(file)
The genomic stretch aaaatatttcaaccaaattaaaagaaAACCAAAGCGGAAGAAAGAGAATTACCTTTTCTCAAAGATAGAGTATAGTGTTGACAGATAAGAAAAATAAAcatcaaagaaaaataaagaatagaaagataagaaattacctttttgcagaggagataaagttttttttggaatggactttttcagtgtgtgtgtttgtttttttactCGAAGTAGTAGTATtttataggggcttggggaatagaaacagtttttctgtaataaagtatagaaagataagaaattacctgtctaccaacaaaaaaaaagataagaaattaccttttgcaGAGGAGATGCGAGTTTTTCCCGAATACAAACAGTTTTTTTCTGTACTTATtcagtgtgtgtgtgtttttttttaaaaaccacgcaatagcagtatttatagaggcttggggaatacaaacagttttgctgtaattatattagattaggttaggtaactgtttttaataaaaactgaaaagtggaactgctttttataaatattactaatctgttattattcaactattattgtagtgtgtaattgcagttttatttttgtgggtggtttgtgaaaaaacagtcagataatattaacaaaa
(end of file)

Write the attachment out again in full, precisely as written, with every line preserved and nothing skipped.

The genomic stretch aaaatatttcaaccaaattaaaagaaAACCAAAGCGGAAGAAAGAGAATTACCTTTTCTCAAAGATAGAGTATAGTGTTGACAGATAAGAAAAATAAAcatcaaagaaaaataaagaatagaaagataagaaattacctttttgcagaggagataaagttttttttggaatggactttttcagtgtgtgtgtttgtttttttactCGAAGTAGTAGTATtttataggggcttggggaatagaaacagtttttctgtaataaagtatagaaagataagaaattacctgtctaccaacaaaaaaaaagataagaaattaccttttgcaGAGGAGATGCGAGTTTTTCCCGAATACAAACAGTTTTTTTCTGTACTTATtcagtgtgtgtgtgtttttttttaaaaaccacgcaatagcagtatttatagaggcttggggaatacaaacagttttgctgtaattatattagattaggttaggtaactgtttttaataaaaactgaaaagtggaactgctttttataaatattactaatctgttattattcaactattattgtagtgtgtaattgcagttttatttttgtgggtggtttgtgaaaaaacagtcagataatattaacaaaa